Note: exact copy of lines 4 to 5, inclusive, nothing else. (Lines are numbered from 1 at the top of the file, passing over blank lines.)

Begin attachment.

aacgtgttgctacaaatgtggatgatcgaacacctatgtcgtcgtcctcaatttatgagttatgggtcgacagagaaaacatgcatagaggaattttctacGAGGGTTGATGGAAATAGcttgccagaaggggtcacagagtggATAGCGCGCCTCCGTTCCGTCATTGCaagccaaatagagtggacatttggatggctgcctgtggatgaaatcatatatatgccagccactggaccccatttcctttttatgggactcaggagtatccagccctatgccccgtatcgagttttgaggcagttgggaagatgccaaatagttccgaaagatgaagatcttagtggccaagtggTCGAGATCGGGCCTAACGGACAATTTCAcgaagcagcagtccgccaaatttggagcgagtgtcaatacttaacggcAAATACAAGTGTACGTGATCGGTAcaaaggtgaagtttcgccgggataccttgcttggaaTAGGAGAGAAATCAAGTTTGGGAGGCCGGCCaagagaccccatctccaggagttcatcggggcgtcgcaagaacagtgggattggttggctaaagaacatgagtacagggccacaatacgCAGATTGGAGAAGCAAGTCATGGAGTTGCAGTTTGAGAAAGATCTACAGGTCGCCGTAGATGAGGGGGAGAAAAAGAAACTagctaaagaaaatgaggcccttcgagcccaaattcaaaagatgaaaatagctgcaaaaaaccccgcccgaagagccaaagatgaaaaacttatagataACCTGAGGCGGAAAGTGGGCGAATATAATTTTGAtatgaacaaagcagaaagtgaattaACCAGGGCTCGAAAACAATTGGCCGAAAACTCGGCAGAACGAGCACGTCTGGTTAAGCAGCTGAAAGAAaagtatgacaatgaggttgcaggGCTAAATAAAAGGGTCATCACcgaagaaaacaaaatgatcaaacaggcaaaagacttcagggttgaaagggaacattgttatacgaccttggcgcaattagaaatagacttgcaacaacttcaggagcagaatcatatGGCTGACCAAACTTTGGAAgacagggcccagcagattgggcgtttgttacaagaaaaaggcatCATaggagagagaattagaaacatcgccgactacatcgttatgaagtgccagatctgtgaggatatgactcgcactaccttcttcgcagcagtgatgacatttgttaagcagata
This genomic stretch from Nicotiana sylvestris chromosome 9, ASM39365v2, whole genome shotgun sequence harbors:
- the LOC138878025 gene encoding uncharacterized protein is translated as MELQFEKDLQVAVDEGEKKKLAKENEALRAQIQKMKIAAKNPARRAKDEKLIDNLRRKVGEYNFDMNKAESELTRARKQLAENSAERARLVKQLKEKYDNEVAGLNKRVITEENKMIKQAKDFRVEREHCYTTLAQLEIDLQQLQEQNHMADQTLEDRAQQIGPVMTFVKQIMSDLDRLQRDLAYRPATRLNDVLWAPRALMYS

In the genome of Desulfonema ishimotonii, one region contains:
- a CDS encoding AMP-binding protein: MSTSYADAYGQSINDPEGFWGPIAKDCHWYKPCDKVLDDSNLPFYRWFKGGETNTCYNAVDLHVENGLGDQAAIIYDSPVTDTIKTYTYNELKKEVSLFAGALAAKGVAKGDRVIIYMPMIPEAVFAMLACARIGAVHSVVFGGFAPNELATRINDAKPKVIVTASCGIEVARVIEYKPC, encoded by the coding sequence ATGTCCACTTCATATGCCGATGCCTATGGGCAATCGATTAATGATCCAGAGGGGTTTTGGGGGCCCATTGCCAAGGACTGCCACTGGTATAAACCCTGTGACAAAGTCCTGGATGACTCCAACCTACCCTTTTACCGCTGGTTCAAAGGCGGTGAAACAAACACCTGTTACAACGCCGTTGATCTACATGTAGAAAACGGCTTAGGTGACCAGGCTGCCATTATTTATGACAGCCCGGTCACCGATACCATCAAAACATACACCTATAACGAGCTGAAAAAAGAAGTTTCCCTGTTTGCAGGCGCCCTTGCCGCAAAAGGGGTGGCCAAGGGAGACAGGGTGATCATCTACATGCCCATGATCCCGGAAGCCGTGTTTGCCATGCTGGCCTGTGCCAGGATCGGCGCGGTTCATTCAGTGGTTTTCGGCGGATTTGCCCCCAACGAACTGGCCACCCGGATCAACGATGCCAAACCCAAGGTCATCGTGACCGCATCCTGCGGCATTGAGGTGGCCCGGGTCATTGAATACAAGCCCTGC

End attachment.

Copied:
In the genome of Desulfonema ishimotonii, one region contains:
- a CDS encoding AMP-binding protein: MSTSYADAYGQSINDPEGFWGPIAKDCHWYKPCDKVLDDSNLPFYRWFKGGETNTCYNAVDLHVENGLGDQAAIIYDSPVTDTIKTYTYNELKKEVSLFAGALAAKGVAKGDRVIIYMPMIPEAVFAMLACARIGAVHSVVFGGFAPNELATRINDAKPKVIVTASCGIEVARVIEYKPC, encoded by the coding sequence ATGTCCACTTCATATGCCGATGCCTATGGGCAATCGATTAATGATCCAGAGGGGTTTTGGGGGCCCATTGCCAAGGACTGCCACTGGTATAAACCCTGTGACAAAGTCCTGGATGACTCCAACCTACCCTTTTACCGCTGGTTCAAAGGCGGTGAAACAAACACCTGTTACAACGCCGTTGATCTACATGTAGAAAACGGCTTAGGTGACCAGGCTGCCATTATTTATGACAGCCCGGTCACCGATACCATCAAAACATACACCTATAACGAGCTGAAAAAAGAAGTTTCCCTGTTTGCAGGCGCCCTTGCCGCAAAAGGGGTGGCCAAGGGAGACAGGGTGATCATCTACATGCCCATGATCCCGGAAGCCGTGTTTGCCATGCTGGCCTGTGCCAGGATCGGCGCGGTTCATTCAGTGGTTTTCGGCGGATTTGCCCCCAACGAACTGGCCACCCGGATCAACGATGCCAAACCCAAGGTCATCGTGACCGCATCCTGCGGCATTGAGGTGGCCCGGGTCATTGAATACAAGCCCTGC